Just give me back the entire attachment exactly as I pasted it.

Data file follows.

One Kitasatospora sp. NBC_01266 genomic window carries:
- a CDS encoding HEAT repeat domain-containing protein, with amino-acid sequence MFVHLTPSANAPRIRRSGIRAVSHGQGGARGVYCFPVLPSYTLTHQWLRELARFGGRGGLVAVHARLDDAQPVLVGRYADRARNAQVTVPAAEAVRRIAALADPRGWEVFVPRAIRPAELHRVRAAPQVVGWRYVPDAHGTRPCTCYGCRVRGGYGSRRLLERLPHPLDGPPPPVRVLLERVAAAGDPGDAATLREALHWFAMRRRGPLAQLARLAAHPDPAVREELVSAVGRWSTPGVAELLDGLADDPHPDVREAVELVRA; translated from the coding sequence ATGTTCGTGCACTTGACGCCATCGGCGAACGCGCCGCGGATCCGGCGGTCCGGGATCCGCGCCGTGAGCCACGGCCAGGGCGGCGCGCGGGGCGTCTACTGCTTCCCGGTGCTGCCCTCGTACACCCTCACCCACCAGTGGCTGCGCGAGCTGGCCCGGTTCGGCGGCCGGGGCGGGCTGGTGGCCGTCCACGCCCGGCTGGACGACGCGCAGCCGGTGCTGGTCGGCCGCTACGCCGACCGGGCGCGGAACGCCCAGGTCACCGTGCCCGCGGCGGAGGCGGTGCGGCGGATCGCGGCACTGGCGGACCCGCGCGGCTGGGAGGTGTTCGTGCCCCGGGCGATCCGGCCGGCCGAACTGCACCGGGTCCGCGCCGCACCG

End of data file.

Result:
One Kitasatospora sp. NBC_01266 genomic window carries:
- a CDS encoding HEAT repeat domain-containing protein, with amino-acid sequence MFVHLTPSANAPRIRRSGIRAVSHGQGGARGVYCFPVLPSYTLTHQWLRELARFGGRGGLVAVHARLDDAQPVLVGRYADRARNAQVTVPAAEAVRRIAALADPRGWEVFVPRAIRPAELHRVRAAPQVVGWRYVPDAHGTRPCTCYGCRVRGGYGSRRLLERLPHPLDGPPPPVRVLLERVAAAGDPGDAATLREALHWFAMRRRGPLAQLARLAAHPDPAVREELVSAVGRWSTPGVAELLDGLADDPHPDVREAVELVRA; translated from the coding sequence ATGTTCGTGCACTTGACGCCATCGGCGAACGCGCCGCGGATCCGGCGGTCCGGGATCCGCGCCGTGAGCCACGGCCAGGGCGGCGCGCGGGGCGTCTACTGCTTCCCGGTGCTGCCCTCGTACACCCTCACCCACCAGTGGCTGCGCGAGCTGGCCCGGTTCGGCGGCCGGGGCGGGCTGGTGGCCGTCCACGCCCGGCTGGACGACGCGCAGCCGGTGCTGGTCGGCCGCTACGCCGACCGGGCGCGGAACGCCCAGGTCACCGTGCCCGCGGCGGAGGCGGTGCGGCGGATCGCGGCACTGGCGGACCCGCGCGGCTGGGAGGTGTTCGTGCCCCGGGCGATCCGGCCGGCCGAACTGCACCGGGTCCGCGCCGCACCG